GOP senator files bill mandating social media cooperation with law enforcement against drug trafficking, bipartisan senators file bill to ease access to fentanyl test strips, and more.
Rick Scott Files Social Media Act to Combat Online Drug Sales. Sen. Rick Scott (R-FL) on Friday introduced the Stopping Online Confusion for Investigative Agencies and Law Enforcement by Maintaining Evidence Determined Interparty Arrangements (SOCIAL MEDIA) Act to combat the sale of fentanyl and other illicit drugs on social media platforms. The SOCIAL MEDIA Act will allow for better law enforcement coordination in criminal cases with social media platforms by requiring 24/7 staffed-in-the-USA call centers for fielding information requests with clear guidelines for agencies to best expedite the process. This bill will promote enhanced data collection, transparency in the data collected, and uniformity in data presented to better compare platform to platform on their efforts to combat illegal drug sales.
The SOCIAL MEDIA Act fhas been endorsed by the National Sheriffs' Association, the Partnership for Safe Medicine and the Major County Sheriffs of America.
FDA Approves Second Over-the-Counter Naloxone Nasal Spray Product. The Food and Drug Administration (FDA) on Friday approved RiVive, 3 milligram (mg) naloxone hydrochloride nasal spray for over the counter (OTC), nonprescription use for the emergency treatment of known or suspected opioid overdose. This is the second nonprescription naloxone product the agency has approved, helping increase consumer access to naloxone without a prescription. The timeline for availability and the price of this nonprescription product will be determined by the manufacturer.
"We know naloxone is a powerful tool to help quickly reverse the effects of opioids during an overdose. Ensuring naloxone is widely available, especially as an approved OTC product, makes a critical tool available to help protect public health," said FDA Commissioner Robert M. Califf, M.D. "The agency has long prioritized access to naloxone products, and we welcome manufacturers of other naloxone products to discuss potential nonprescription development programs with the FDA."
The FDA has taken a series of steps to help facilitate access to opioid overdose reversal products and to decrease unnecessary exposure to opioids and prevent new cases of addiction. The agency approved the first nonprescription naloxone nasal spray product in March 2023, the first generic nonprescription naloxone nasal spray product in July 2023 and over the last year has undertaken new efforts to expand opioid disposal options in an effort to reduce opportunities for nonmedical use, accidental exposure and overdose.
The FDA granted the nonprescription approval of RiVive to Harm Reduction Therapeutics.
Bipartisan Senate Bill to Increase Access to Fentanyl Test Strips Filed. A bipartisan group of senators on Thursday filed a bill to clarify that the federal drug paraphernalia statute excludes fentanyl test strips, which remain criminalized as drug paraphernalia under state laws in more than 20 states.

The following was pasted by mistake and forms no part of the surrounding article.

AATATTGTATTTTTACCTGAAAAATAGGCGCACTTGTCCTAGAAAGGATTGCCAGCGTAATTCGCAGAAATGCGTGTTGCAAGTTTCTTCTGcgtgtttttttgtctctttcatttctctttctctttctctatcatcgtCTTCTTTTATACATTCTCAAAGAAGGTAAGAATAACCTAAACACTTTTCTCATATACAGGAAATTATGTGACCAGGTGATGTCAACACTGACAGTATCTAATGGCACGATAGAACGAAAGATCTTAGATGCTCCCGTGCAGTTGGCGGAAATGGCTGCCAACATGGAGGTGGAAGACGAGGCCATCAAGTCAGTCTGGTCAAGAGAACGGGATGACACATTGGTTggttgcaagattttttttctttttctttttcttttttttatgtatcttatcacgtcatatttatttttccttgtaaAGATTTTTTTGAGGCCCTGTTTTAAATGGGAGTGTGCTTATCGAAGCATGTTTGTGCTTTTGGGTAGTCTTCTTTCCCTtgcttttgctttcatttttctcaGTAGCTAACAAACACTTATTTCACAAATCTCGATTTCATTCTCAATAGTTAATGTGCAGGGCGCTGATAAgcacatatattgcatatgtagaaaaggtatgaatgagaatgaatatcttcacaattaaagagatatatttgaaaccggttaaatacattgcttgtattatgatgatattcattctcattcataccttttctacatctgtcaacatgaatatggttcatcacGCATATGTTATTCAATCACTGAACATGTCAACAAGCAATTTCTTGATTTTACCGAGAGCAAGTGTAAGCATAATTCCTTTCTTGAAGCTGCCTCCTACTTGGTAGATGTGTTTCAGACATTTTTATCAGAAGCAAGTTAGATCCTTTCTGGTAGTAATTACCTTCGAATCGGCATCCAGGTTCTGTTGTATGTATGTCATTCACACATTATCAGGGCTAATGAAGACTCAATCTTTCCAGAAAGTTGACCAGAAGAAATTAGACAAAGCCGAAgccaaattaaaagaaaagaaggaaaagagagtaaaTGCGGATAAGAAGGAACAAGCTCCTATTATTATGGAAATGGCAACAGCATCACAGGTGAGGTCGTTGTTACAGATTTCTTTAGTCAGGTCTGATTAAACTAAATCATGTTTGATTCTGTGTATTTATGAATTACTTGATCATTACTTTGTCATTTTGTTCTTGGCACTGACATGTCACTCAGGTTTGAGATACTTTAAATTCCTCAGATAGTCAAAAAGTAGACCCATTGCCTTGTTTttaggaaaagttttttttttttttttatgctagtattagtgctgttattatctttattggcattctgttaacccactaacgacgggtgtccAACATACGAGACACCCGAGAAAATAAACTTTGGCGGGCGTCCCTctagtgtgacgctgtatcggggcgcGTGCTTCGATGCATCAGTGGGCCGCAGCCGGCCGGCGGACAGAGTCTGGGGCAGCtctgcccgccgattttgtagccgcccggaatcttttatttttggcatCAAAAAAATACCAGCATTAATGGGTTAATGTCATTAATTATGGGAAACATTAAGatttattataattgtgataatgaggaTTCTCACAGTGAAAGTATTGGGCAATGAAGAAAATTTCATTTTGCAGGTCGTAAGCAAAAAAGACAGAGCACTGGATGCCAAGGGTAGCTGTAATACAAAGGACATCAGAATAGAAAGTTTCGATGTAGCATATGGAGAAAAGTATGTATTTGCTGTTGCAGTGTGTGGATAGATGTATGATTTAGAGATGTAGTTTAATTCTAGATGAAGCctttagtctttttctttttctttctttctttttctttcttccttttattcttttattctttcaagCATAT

Sens. John Cornyn (R-TX), Chris Coons (D-DE), Tom Cotton (R-AR), Bill Cassidy (R-LA), and Amy Klobuchar (D-MN) are all cosponsors of the Fentanyl Safe Testing and Overdose Prevention Act. Companion legislation, HR 3653 was introduced in May in the House.
"This legislation would help prevent deaths due to fentanyl poisoning by giving people the tools to identify it, and I urge my colleagues to pass it without delay," Cornyn said. His state, Texas, has experienced one of the nation's worst rates of fentanyl overdoses, which skyrocketed nearly 600% over the last year, according to the state's Department of Health and Human Services.
The Fentanyl Safe Testing and Overdose Prevention Act would also apply to test strips for xylazine, a powerful animal tranquilizer approved by the Food and Drug Administration only for veterinary use. Officials have warned the public that the sedative, which has been found to be mixed with fentanyl in several states, can create a deadly drug cocktail.
Singapore Hangs Woman Drug Offender for First Time in 20 Years; Second Drug Execution This Week. Singaporean national Saridewi Djamani was executed Friday in the first known execution of a woman in Singapore since 2004. She was found guilty of possession of around 30 grams of diamorphine (heroin) for the purposes of trafficking. A Singaporean Malay man, Mohd Aziz bin Hussain, was executed on Wednesday after being found guilty in 2018 for trafficking around 50 grams of diamorphine (heroin). Both had been sentenced to the mandatory death penalty in 2018.
Singapore has now executed 15 people for drug related offenses since March 2022, when executions resumed after a hiatus of two years. Four of these were known to have been carried out in 2023. Singapore's close neighbour Malaysia has observed an official moratorium on executions since 2018 and has recently repealed the mandatory death penalty, including for drug-related offences. The Transformative Justice Collective reported that a third execution has been set for 3 August, of a man convicted and sentenced to the mandatory death penalty for possession of 54 grams of diamorphine for the purpose of trafficking.
Both the UNODC and the INCB -- two UN bodies in charge of developing and monitoring drug policies -- have condemned the use of the death penalty for drug-related offences and have urged governments to move towards abolition. Singapore is one of only four countries, alongside China, Iran and Saudi Arabia, where executions for drug-related offences were confirmed in 2022.